Even before Hillary Clinton‘s historic 2016 campaign for President of the U.S., attorney and image consultant Orene Kearn,questioned the impact of Clinton’s appearance on her perceived competence as US Secretary of State.
Perceived attractiveness was correlated with perceived competence and likeability in a meta-analysis by Michigan State University’s Linda A. Jackson, John E. Hunter, and Carole N. Hodge.
They reported that physically attractive people are perceived as more intellectually competent, supporting status generalization theory and implicit personality theory.
Women who wore cosmetics were rated more highly on attractiveness, competence, likability and trustworthiness when viewed for as little as 250 milliseconds, found Harvard’s Nancy L. Etcoff, Lauren E. Haley, and David M. House, with Shannon Stock of Dana-Farber Cancer Institute, and Proctor & Gamble’s Sarah A. Vickery.
However, when participants looked at the faces for a longer period of time, ratings for competence and attractiveness remained the same, but ratings for likability and trustworthiness changed based on specific makeup looks.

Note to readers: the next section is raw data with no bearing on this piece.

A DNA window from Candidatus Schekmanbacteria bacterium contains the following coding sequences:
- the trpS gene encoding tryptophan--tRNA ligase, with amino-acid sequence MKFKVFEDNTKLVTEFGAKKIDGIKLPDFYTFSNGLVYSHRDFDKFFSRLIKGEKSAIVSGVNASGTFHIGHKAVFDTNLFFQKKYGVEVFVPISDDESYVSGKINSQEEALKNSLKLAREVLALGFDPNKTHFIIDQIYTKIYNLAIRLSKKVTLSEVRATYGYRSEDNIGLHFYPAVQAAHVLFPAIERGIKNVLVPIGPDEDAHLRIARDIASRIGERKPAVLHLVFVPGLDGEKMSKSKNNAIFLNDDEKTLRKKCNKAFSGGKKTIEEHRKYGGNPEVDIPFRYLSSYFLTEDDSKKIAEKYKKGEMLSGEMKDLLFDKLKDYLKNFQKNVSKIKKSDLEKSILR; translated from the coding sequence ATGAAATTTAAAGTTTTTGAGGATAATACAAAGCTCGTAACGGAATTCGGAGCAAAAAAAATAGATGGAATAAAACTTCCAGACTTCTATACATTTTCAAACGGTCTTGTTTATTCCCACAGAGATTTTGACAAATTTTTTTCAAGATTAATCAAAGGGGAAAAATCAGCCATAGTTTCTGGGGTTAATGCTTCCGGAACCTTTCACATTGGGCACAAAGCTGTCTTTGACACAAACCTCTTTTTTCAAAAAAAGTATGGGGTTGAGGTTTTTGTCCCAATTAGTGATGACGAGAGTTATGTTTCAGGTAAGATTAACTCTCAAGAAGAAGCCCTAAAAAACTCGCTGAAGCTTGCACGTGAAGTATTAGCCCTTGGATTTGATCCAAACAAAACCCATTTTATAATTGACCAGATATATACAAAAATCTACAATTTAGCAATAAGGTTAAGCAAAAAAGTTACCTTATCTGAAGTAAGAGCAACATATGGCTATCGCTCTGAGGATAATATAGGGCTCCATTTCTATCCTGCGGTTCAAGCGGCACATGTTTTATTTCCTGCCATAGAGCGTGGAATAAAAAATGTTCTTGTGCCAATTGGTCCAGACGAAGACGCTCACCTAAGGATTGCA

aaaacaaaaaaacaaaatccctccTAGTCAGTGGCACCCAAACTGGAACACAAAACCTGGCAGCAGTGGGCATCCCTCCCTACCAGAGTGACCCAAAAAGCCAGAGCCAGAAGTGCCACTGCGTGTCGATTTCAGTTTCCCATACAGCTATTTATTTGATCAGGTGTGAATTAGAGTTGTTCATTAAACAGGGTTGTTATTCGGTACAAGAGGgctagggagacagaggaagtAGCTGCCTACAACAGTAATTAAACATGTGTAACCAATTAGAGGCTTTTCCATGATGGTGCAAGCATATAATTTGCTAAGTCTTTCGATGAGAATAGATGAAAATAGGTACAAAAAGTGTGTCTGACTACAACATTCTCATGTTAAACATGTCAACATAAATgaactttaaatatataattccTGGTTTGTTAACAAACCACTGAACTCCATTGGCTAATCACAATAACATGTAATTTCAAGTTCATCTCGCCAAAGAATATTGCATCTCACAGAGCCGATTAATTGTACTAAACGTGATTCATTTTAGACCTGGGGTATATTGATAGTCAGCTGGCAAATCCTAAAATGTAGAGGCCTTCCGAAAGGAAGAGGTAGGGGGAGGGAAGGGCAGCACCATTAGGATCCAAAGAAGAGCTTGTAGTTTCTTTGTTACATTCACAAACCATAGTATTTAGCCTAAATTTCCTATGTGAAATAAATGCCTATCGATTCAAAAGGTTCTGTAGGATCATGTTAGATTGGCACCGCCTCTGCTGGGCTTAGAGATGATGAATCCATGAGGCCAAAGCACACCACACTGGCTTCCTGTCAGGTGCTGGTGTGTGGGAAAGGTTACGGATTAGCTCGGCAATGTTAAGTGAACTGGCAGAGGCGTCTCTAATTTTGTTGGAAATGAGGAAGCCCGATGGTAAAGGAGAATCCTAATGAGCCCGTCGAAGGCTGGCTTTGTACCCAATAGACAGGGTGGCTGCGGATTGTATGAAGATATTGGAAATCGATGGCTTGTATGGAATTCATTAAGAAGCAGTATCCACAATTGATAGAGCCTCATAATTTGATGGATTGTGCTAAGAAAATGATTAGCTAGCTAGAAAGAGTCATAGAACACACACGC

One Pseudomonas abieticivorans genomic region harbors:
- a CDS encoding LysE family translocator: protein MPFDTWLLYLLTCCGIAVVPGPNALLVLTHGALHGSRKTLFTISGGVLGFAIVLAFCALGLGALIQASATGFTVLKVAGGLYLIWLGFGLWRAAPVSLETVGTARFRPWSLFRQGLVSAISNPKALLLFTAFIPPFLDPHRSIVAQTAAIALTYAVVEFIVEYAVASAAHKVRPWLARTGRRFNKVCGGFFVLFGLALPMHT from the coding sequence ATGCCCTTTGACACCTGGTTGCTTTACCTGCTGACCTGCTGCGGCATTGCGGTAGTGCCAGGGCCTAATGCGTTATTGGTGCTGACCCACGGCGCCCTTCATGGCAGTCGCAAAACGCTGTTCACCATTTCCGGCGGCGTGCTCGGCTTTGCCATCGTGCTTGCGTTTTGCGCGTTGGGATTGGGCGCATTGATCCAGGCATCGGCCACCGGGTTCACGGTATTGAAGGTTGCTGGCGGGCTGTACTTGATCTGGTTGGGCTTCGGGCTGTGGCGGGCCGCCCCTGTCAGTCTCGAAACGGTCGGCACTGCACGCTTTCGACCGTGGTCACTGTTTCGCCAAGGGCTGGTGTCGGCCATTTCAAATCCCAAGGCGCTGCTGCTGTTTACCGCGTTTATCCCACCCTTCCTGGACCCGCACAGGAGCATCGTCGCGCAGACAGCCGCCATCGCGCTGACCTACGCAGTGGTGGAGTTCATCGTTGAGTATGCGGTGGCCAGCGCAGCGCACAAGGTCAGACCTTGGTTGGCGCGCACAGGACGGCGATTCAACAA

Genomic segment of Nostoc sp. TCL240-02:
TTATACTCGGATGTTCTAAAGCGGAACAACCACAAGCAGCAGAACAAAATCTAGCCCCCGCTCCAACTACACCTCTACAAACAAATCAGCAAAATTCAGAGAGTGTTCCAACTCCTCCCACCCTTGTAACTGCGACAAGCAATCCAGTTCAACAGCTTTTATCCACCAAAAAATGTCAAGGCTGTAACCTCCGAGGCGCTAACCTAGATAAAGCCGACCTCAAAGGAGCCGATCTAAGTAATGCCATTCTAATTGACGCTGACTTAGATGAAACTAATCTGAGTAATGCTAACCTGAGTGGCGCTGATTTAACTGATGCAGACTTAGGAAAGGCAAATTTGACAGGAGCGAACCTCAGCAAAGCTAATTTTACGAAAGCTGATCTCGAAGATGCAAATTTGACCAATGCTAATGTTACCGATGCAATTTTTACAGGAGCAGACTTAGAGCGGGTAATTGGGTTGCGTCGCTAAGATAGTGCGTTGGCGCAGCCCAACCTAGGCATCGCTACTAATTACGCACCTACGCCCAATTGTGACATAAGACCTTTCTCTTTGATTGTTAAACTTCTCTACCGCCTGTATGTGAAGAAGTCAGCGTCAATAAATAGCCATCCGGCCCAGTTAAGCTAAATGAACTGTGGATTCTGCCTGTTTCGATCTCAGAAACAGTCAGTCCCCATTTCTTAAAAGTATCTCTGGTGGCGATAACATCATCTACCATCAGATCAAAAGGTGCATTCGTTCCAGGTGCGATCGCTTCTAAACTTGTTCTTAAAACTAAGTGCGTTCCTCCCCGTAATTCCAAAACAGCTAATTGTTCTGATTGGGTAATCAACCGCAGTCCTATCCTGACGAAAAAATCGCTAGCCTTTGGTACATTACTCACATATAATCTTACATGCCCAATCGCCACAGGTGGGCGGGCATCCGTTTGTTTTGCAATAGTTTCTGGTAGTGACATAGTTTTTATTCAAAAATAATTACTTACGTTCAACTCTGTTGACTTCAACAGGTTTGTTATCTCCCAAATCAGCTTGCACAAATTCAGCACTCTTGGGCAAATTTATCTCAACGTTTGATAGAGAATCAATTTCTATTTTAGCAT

Volunteers accurately distinguished between
judgments of facial trustworthiness vs attractiveness and attractiveness was related to positive judgments of competence, but less systematically to perceived social warmth.
The researchers concluded that cosmetics could influence automatic and deliberative judgments because attractiveness “rivets attention, and impels actions that help ensure the survival of our genes.”
Most people recognize the bias in assuming that attractive people are competent and that unattractive people are not, yet impression management remains crucial in the workplace and in the political arena.
-*Where have you seen appearance exert an influence in workplace credibility, decision-making and role advancement?
- Acknowledge Potential Employer “Concerns” about Gender, Attractiveness to Get Job Offer
- Self-Perceived Attractiveness Shapes Views of Social Hierarchies
- The Attractiveness Bias: “Cheerleader Effect”, Positive Attributions, and “Distinctive Accuracy”